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August 3, 2011 by Matt

2011 Chevy Volt

The latest report in a long string of stumbles out of the starting blocks, Chevy moved exactly 125 of their new Volts last month, far below expectations.

With most technological vanguards, an initially slow rate of adoption is somewhat to be expected, but given that the Volt was barely visible through the cloud of hype surrounding it for the past year and a half, the recent sales figures are stunningly low—if not entirely unsurprising.

Legions of automotive journalists have addressed the myriad of possible angles to the Volt narrative, so I won’t attempt to cover it in any sort of comprehensive sense. That said, I do want to emphasize one aspect of the story in particular: The connection between the overambitious yet half-baked nature of the car’s technology and the subsidies that underpinned its development.

The problem here, as with most government-funded endeavors, is that the absence of “skin in the game” in the form of the company’s own capital means risk assessment and market analysis is much less rigorous than it would be otherwise. When a company isn’t constrained by a sober appraisal of the position of the their product vis-a-vis market demand weighed against the capital they’re investing, they’ll almost always want to push the specifications of their product beyond what the market is prepared to accept. If it’s not your money, why not go nuts and make the most sophisticated car you can? Gotta give the taxpayers their money’s worth, right?

So, in contrast to other companies (Toyota, Honda, Ford, etc) who have been doing their due diligence, easing alternative propulsion technology into the marketplace progressively and deliberately—their own investments at stake—and achieving a fair amount of success (see: Prius, Civic and Escape Hybrids), GM, flush with capital they’re less accountable for, made the financially-dubious attempt with the Volt to pass their rivals in one fell swoop. It’s evident that a more conservative rolling-out of hybrid technology into their model line probably wouldn’t captivate the automotive press, but it might lay a foundation for more long-lasting success.

Government subsidies almost invariably produce solutions miscalibrated to market demands, whether below or above the parameters requested by would-be buyers. The Chevy Volt carries the unfortunate distinction of having its feet in both camps: Too “advanced” compared to other hybrids, which mesh better with existing infrastructure, and less car for the money than most consumers are looking for (seating capacity for only 4, range restrictions, very expensive even with “incentives,” etc). Those obvious reasons for its lack of popularity seem to escape GM, at least publicly, who prefer to harp on about “supply problems” and so forth. I don’t relish the premonition, but as with the EV1, I fully expect the Volt story to end in ignominy.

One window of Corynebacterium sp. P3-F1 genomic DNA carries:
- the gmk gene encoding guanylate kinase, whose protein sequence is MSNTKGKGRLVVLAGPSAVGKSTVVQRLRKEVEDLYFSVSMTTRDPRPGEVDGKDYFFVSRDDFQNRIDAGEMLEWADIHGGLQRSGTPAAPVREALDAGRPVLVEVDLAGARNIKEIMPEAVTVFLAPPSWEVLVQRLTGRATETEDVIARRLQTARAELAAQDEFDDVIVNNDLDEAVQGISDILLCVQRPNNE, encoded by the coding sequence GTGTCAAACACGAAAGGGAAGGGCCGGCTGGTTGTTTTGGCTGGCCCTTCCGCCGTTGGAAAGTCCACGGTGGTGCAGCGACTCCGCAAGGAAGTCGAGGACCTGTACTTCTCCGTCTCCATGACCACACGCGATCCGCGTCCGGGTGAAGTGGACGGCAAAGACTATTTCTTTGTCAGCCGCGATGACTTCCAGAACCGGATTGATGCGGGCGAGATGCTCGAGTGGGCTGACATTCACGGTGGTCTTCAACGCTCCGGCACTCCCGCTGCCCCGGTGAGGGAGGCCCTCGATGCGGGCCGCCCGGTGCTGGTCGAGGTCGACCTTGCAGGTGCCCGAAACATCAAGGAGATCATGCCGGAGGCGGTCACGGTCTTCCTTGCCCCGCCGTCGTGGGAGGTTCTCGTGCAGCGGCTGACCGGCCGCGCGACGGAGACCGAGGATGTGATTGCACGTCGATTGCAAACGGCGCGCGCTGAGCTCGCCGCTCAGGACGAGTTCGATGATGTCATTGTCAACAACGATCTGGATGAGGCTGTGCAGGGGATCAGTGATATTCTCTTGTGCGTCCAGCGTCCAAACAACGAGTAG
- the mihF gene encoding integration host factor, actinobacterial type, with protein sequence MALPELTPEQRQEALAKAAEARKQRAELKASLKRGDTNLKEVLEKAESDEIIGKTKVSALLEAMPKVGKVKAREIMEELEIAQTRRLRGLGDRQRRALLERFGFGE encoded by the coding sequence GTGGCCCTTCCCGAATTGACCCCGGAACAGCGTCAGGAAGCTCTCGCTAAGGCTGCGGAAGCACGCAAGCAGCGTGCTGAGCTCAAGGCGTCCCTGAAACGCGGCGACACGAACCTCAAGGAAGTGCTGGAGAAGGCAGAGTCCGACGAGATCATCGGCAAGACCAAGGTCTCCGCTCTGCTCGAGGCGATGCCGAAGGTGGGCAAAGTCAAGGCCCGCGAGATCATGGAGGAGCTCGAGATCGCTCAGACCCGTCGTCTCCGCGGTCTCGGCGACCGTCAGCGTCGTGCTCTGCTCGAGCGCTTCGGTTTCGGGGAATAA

Filed under: Alternative Propulsion, Car Industry, Chevrolet, GM, News


  1. John D says:

    And that’s really too bad. I think it’s a pretty nifty car…good looking, too (especially compared to the sedans they’ve been turning out for the past 5 years or so). Just a bit too different than what most people are willing to spring for. Ah well. When are people going to realize that when the government sticks it’s nose in something and starts ‘fixing’ things or providing ‘solutions’ for certain economic conditions, that a huge majority of the time it just makes things worse or, at best, wastes huge amounts of money? I guess there’s just not enough evidence throughout history that would confirm such a conclusion. Oh wait…there is. Let’s use some good old fashioned critical thinking and common sense, people. It’s time for us to start thinking outside our politics. When it comes down to it, who would you rather have running the country: a politician or business man? Someone who repeats words and theories to impress, or someone who actually knows what is effective in the real world? About the only thing I agree with Obama about is that we do need a change…he just wasn’t the change we needed (which should be pretty self-evident by now).

    • Matt says:

      It is unfortunate that so many resources should be wasted on the car. The whole thing just has echoes of the cheap “compacts” GM (and Ford) crapped out during the early ’70s fuel crisis, in response to the flood of more fuel-efficient and cheaper imports, who had been patiently anticipating such a turn of events. I just don’t feel like GM ever really learns anything, you know? Wish they would.

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